Tuesday, 15 September 2015

What's Killing Us Now

What would the founders of 'our' National Health Service make of this story - junk diet now killing more of us than cigs? I guess their jaws would drop and they would shake their heads in disbelief, wondering where it all went wrong. The nation was supposed to go on getting healthier and healthier once the State took over, with health education, rising living standards and advances in medicine and hygiene breeding a fitter population, and medical care provided free at the point of use to all who needed it. Indeed, the NHS was seriously expected to shrink and eventually all but disappear - not for nothing was it called a National Health Service.
 What was wrong with this thinking? Simply that it was based on the classic false assumption that underlies most social sciences (especially economics): that people will act rationally and in pursuit of their own best interests. In fact, for much of the time, most people do no such thing; human nature is far more complex and contradictory than that. As Kant put it, 'Out of the crooked timber of humanity, no straight thing was ever made.' The NHS was a classic 'straight thing' project, doomed to fail. But the kind of thinking that gave birth to it is still everywhere apparent, not least in the field of public health - as evidenced by the quotation that closes the Telegraph piece: More government intervention, taxes, duties, subsidies - that will sort it out. No, it won't.

10 comments:

  1. The clue as to how to interpret this report lies with its authorship, Public Health England. Knowing that, it is safe to ignore it as it is just an extension of their special pleading to be allowed to control more of the ignorant and irresponsible masses lives. You wouldn't know it from their 'report' that alcohol consumption is down by over 20% in the last twenty five years. The only figure to take note of - and which negates the spin they want to place on their report - is the substantial and sustained increase in life expectancy.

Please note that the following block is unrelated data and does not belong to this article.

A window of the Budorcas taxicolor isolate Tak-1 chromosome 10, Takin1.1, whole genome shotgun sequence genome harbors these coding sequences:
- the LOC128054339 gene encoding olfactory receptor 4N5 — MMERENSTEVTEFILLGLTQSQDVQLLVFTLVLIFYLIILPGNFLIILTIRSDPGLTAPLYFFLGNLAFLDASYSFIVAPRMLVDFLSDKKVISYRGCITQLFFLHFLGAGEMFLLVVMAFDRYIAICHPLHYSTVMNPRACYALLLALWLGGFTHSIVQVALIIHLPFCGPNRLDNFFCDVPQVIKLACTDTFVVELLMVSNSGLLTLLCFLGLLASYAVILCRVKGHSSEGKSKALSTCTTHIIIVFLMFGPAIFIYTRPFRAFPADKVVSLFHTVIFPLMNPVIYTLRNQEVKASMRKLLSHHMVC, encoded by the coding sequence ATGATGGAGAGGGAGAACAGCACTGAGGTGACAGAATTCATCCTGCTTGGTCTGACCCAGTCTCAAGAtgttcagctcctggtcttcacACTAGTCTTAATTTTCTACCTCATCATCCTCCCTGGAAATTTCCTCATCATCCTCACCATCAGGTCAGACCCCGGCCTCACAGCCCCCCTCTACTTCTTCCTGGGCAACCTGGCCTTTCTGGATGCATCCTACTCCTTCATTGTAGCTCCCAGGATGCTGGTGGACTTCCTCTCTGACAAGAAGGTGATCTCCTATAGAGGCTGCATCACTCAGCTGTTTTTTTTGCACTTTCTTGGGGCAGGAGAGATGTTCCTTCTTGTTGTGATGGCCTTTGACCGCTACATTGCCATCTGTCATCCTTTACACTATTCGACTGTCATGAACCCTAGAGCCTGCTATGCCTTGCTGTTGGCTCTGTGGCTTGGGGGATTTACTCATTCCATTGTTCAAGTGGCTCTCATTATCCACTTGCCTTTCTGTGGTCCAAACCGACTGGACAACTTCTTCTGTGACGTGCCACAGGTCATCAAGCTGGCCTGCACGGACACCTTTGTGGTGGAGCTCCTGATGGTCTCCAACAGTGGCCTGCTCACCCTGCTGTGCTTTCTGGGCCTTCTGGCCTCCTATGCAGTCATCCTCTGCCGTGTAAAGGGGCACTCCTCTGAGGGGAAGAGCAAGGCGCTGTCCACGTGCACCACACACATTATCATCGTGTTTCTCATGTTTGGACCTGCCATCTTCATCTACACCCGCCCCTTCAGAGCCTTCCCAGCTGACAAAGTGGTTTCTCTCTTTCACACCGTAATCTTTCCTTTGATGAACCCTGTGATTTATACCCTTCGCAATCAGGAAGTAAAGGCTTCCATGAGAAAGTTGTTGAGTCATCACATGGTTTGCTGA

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  3. The objective seems to be that everyone will live until ninety and then die in perfect health.

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  4. Human nature seems at times like the Sargasso sea, it has no shoreline, human nature has no axis, neither X or Y, no datum point, a freely moving object untroubled by gravitational or magnet forces. Those who would attempt to quantify it are piddling in the wind (whilst trousering a tidy remuneration package at the taxpayers expense.)

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  5. Wise words all. I sometimes wonder if the aim is to get us to live to 110 and never mind the state we're in. The longer people live the grimmer old age gets, and it's all those poor souls staring into space in 'care' homes that are keeping the average rising.

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  6. Perhaps the bigger story here is that smoking deaths have tailed off to such a degree that it's not the biggest killer?

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  7. Quite so - something had to move into the top spot.

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